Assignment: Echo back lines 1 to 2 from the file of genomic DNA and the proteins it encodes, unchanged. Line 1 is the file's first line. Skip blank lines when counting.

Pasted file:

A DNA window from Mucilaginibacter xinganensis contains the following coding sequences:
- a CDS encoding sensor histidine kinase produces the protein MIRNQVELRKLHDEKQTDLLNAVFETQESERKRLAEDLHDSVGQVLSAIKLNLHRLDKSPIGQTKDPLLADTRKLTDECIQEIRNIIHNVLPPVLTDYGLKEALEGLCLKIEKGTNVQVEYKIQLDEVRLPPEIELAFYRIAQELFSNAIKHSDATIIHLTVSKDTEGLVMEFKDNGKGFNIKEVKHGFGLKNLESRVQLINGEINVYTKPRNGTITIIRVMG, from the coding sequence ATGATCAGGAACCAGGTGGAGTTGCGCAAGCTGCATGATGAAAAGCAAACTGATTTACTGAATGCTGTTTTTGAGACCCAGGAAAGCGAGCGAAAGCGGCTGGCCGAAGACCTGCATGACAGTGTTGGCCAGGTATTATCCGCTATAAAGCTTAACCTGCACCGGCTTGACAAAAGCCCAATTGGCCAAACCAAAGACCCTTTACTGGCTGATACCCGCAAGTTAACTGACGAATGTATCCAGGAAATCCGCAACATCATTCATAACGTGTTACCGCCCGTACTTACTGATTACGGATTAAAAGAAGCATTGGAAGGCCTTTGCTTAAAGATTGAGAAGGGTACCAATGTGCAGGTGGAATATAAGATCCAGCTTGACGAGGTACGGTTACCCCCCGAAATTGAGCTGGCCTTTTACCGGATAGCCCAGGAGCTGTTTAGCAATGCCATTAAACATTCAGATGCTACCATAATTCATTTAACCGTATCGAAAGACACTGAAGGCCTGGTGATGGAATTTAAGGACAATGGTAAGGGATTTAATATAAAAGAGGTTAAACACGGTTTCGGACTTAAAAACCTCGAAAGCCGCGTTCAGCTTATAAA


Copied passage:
A DNA window from Mucilaginibacter xinganensis contains the following coding sequences:
- a CDS encoding sensor histidine kinase produces the protein MIRNQVELRKLHDEKQTDLLNAVFETQESERKRLAEDLHDSVGQVLSAIKLNLHRLDKSPIGQTKDPLLADTRKLTDECIQEIRNIIHNVLPPVLTDYGLKEALEGLCLKIEKGTNVQVEYKIQLDEVRLPPEIELAFYRIAQELFSNAIKHSDATIIHLTVSKDTEGLVMEFKDNGKGFNIKEVKHGFGLKNLESRVQLINGEINVYTKPRNGTITIIRVMG, from the coding sequence ATGATCAGGAACCAGGTGGAGTTGCGCAAGCTGCATGATGAAAAGCAAACTGATTTACTGAATGCTGTTTTTGAGACCCAGGAAAGCGAGCGAAAGCGGCTGGCCGAAGACCTGCATGACAGTGTTGGCCAGGTATTATCCGCTATAAAGCTTAACCTGCACCGGCTTGACAAAAGCCCAATTGGCCAAACCAAAGACCCTTTACTGGCTGATACCCGCAAGTTAACTGACGAATGTATCCAGGAAATCCGCAACATCATTCATAACGTGTTACCGCCCGTACTTACTGATTACGGATTAAAAGAAGCATTGGAAGGCCTTTGCTTAAAGATTGAGAAGGGTACCAATGTGCAGGTGGAATATAAGATCCAGCTTGACGAGGTACGGTTACCCCCCGAAATTGAGCTGGCCTTTTACCGGATAGCCCAGGAGCTGTTTAGCAATGCCATTAAACATTCAGATGCTACCATAATTCATTTAACCGTATCGAAAGACACTGAAGGCCTGGTGATGGAATTTAAGGACAATGGTAAGGGATTTAATATAAAAGAGGTTAAACACGGTTTCGGACTTAAAAACCTCGAAAGCCGCGTTCAGCTTATAAA